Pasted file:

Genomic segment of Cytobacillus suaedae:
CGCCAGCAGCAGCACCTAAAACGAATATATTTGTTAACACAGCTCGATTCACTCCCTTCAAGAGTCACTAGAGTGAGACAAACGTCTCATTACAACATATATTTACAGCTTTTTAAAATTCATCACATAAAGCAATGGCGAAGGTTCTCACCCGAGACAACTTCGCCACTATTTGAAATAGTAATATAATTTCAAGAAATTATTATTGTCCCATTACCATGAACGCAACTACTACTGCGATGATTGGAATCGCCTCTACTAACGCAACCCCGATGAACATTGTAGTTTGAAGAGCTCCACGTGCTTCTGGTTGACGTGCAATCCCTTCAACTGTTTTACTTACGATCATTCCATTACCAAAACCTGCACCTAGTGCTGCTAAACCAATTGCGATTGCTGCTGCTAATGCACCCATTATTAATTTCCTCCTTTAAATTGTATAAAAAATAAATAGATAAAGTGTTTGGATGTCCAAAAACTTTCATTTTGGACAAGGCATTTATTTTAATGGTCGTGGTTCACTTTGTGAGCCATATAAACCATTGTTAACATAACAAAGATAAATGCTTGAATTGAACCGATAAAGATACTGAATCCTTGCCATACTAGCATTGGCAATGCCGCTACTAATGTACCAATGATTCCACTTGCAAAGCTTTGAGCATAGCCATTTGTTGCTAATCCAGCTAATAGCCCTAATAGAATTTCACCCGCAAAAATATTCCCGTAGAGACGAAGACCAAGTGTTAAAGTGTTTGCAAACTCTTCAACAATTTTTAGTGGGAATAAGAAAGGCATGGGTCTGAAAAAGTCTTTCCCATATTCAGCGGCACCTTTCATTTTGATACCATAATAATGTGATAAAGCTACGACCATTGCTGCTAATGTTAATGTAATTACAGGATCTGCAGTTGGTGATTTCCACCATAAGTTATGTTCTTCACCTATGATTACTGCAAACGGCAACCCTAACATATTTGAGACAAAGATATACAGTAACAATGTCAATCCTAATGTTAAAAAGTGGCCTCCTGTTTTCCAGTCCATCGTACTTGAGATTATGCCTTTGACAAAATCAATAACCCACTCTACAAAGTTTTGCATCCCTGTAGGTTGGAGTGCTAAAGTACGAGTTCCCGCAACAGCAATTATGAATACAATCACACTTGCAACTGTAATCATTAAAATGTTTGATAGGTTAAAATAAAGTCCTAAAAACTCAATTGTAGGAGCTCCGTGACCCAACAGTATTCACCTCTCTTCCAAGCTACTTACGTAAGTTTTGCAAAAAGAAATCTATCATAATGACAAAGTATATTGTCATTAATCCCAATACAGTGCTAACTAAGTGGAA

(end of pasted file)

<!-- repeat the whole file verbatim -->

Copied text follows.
Genomic segment of Cytobacillus suaedae:
CGCCAGCAGCAGCACCTAAAACGAATATATTTGTTAACACAGCTCGATTCACTCCCTTCAAGAGTCACTAGAGTGAGACAAACGTCTCATTACAACATATATTTACAGCTTTTTAAAATTCATCACATAAAGCAATGGCGAAGGTTCTCACCCGAGACAACTTCGCCACTATTTGAAATAGTAATATAATTTCAAGAAATTATTATTGTCCCATTACCATGAACGCAACTACTACTGCGATGATTGGAATCGCCTCTACTAACGCAACCCCGATGAACATTGTAGTTTGAAGAGCTCCACGTGCTTCTGGTTGACGTGCAATCCCTTCAACTGTTTTACTTACGATCATTCCATTACCAAAACCTGCACCTAGTGCTGCTAAACCAATTGCGATTGCTGCTGCTAATGCACCCATTATTAATTTCCTCCTTTAAATTGTATAAAAAATAAATAGATAAAGTGTTTGGATGTCCAAAAACTTTCATTTTGGACAAGGCATTTATTTTAATGGTCGTGGTTCACTTTGTGAGCCATATAAACCATTGTTAACATAACAAAGATAAATGCTTGAATTGAACCGATAAAGATACTGAATCCTTGCCATACTAGCATTGGCAATGCCGCTACTAATGTACCAATGATTCCACTTGCAAAGCTTTGAGCATAGCCATTTGTTGCTAATCCAGCTAATAGCCCTAATAGAATTTCACCCGCAAAAATATTCCCGTAGAGACGAAGACCAAGTGTTAAAGTGTTTGCAAACTCTTCAACAATTTTTAGTGGGAATAAGAAAGGCATGGGTCTGAAAAAGTCTTTCCCATATTCAGCGGCACCTTTCATTTTGATACCATAATAATGTGATAAAGCTACGACCATTGCTGCTAATGTTAATGTAATTACAGGATCTGCAGTTGGTGATTTCCACCATAAGTTATGTTCTTCACCTATGATTACTGCAAACGGCAACCCTAACATATTTGAGACAAAGATATACAGTAACAATGTCAATCCTAATGTTAAAAAGTGGCCTCCTGTTTTCCAGTCCATCGTACTTGAGATTATGCCTTTGACAAAATCAATAACCCACTCTACAAAGTTTTGCATCCCTGTAGGTTGGAGTGCTAAAGTACGAGTTCCCGCAACAGCAATTATGAATACAATCACACTTGCAACTGTAATCATTAAAATGTTTGATAGGTTAAAATAAAGTCCTAAAAACTCAATTGTAGGAGCTCCGTGACCCAACAGTATTCACCTCTCTTCCAAGCTACTTACGTAAGTTTTGCAAAAAGAAATCTATCATAATGACAAAGTATATTGTCATTAATCCCAATACAGTGCTAACTAAGTGGAA